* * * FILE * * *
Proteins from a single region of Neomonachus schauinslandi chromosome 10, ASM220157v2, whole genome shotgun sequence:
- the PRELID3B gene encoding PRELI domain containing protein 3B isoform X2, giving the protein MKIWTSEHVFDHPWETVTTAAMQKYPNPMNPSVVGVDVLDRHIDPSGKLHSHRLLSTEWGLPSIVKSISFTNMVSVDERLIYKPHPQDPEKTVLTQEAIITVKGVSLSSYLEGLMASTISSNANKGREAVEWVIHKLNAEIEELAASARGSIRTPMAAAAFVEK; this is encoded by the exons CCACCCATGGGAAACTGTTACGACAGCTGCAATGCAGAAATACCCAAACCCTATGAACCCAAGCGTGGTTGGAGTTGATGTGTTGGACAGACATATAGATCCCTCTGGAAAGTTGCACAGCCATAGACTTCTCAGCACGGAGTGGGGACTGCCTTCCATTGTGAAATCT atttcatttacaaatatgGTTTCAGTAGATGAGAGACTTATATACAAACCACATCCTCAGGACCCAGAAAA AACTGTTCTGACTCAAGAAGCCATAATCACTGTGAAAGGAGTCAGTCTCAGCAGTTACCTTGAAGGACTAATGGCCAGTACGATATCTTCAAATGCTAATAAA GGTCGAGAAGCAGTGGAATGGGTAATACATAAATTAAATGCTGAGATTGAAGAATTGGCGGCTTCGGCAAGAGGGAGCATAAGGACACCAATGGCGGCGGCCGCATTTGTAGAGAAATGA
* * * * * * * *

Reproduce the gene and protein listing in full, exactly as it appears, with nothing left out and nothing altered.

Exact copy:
Proteins from a single region of Neomonachus schauinslandi chromosome 10, ASM220157v2, whole genome shotgun sequence:
- the PRELID3B gene encoding PRELI domain containing protein 3B isoform X2, giving the protein MKIWTSEHVFDHPWETVTTAAMQKYPNPMNPSVVGVDVLDRHIDPSGKLHSHRLLSTEWGLPSIVKSISFTNMVSVDERLIYKPHPQDPEKTVLTQEAIITVKGVSLSSYLEGLMASTISSNANKGREAVEWVIHKLNAEIEELAASARGSIRTPMAAAAFVEK; this is encoded by the exons CCACCCATGGGAAACTGTTACGACAGCTGCAATGCAGAAATACCCAAACCCTATGAACCCAAGCGTGGTTGGAGTTGATGTGTTGGACAGACATATAGATCCCTCTGGAAAGTTGCACAGCCATAGACTTCTCAGCACGGAGTGGGGACTGCCTTCCATTGTGAAATCT atttcatttacaaatatgGTTTCAGTAGATGAGAGACTTATATACAAACCACATCCTCAGGACCCAGAAAA AACTGTTCTGACTCAAGAAGCCATAATCACTGTGAAAGGAGTCAGTCTCAGCAGTTACCTTGAAGGACTAATGGCCAGTACGATATCTTCAAATGCTAATAAA GGTCGAGAAGCAGTGGAATGGGTAATACATAAATTAAATGCTGAGATTGAAGAATTGGCGGCTTCGGCAAGAGGGAGCATAAGGACACCAATGGCGGCGGCCGCATTTGTAGAGAAATGA